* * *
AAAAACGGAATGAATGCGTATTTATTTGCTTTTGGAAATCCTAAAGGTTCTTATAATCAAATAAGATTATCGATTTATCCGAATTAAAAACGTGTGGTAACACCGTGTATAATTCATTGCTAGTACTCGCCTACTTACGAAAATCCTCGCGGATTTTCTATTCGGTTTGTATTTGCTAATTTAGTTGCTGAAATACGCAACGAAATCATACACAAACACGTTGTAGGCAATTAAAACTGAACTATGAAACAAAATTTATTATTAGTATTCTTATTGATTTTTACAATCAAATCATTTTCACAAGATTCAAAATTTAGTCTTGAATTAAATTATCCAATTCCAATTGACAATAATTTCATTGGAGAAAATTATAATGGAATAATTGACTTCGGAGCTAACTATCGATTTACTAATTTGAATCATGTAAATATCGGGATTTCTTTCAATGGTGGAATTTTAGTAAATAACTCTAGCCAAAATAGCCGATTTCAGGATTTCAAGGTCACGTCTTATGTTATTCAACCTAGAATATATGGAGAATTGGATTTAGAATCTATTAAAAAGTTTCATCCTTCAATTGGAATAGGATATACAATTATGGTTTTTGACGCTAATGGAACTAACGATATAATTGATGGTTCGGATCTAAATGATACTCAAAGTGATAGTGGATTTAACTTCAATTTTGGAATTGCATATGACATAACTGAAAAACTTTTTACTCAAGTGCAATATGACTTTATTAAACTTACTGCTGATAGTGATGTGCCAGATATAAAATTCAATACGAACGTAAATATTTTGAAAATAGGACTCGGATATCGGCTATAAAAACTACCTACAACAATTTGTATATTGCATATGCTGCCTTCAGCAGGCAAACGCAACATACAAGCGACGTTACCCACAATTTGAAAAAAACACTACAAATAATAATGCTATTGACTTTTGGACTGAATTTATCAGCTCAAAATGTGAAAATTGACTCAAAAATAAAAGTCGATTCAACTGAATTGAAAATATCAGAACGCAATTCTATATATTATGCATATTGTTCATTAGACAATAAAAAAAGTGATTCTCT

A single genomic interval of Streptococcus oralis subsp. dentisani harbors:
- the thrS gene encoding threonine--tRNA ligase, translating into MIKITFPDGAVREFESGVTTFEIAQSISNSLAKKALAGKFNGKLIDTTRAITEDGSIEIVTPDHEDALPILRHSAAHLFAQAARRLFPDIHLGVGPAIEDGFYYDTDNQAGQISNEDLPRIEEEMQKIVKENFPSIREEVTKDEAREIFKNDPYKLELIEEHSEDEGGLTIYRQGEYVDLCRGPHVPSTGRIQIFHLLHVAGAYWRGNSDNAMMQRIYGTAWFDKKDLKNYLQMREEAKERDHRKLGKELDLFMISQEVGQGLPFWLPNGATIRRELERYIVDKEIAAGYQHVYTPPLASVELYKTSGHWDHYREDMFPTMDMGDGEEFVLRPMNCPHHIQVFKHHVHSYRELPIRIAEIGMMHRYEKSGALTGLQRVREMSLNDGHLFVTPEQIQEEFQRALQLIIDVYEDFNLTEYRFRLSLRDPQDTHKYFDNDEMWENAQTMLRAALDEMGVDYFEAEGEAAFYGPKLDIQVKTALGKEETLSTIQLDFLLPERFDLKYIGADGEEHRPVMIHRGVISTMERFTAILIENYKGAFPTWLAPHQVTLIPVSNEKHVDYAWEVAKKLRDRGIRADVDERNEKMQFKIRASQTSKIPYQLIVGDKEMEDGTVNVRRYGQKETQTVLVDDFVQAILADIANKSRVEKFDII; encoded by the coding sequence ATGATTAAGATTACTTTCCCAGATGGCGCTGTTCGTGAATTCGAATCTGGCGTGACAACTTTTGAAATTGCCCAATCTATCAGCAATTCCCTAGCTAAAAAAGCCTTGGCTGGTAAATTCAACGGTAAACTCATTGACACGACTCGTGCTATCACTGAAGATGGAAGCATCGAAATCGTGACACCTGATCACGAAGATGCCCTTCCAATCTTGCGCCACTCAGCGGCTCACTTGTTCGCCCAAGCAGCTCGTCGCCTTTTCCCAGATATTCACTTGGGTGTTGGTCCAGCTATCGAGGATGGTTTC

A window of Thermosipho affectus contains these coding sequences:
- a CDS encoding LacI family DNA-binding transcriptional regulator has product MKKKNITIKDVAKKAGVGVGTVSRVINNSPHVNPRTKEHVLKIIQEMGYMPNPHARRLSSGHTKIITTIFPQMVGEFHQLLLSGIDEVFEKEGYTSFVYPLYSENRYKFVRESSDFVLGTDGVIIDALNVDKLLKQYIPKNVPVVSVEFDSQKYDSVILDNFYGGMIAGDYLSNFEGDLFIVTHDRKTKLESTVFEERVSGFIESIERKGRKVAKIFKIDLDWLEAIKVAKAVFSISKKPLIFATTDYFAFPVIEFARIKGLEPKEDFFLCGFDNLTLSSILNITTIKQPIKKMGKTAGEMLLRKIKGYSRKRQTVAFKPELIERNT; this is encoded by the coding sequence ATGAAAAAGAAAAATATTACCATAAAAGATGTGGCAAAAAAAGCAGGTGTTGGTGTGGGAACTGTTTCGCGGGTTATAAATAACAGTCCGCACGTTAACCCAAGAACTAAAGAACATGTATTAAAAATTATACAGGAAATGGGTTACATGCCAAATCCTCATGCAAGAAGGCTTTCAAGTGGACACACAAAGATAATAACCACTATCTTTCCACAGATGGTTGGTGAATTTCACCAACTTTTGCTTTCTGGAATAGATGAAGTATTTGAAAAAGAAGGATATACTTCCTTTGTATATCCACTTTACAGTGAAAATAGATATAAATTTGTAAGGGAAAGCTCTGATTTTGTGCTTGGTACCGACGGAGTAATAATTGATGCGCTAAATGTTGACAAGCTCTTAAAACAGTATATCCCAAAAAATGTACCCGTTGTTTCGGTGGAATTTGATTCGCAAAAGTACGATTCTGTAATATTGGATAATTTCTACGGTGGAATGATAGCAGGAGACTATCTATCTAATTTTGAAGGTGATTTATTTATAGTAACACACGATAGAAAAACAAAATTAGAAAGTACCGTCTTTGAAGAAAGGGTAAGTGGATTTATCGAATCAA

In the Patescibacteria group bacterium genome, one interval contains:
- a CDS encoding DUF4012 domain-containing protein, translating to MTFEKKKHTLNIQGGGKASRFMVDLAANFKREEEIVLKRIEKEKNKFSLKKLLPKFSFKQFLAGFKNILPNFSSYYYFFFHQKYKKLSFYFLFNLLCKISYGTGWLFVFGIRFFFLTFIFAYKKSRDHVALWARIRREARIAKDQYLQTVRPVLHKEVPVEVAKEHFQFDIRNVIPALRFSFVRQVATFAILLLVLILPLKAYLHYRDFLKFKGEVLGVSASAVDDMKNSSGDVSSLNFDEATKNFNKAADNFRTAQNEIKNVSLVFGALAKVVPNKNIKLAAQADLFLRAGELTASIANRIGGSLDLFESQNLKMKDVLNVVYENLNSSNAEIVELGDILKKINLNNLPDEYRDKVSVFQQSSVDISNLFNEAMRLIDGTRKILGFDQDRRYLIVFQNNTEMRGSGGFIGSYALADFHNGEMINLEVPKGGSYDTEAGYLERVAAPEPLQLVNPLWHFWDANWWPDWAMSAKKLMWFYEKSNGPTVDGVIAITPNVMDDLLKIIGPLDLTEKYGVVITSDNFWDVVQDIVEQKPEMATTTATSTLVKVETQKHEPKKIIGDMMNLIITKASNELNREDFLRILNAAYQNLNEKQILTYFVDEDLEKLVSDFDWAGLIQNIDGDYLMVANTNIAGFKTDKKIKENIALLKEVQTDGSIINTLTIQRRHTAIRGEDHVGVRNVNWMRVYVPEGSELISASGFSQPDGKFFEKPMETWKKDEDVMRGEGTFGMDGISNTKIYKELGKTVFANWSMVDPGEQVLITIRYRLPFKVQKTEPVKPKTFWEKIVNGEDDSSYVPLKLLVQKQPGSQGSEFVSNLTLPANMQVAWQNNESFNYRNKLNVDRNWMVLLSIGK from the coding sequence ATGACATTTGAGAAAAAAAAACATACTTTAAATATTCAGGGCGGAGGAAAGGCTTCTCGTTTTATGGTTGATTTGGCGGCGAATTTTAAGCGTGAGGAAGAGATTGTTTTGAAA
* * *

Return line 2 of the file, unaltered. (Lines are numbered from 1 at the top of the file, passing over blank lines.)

A single genomic interval of Streptococcus oralis subsp. dentisani harbors: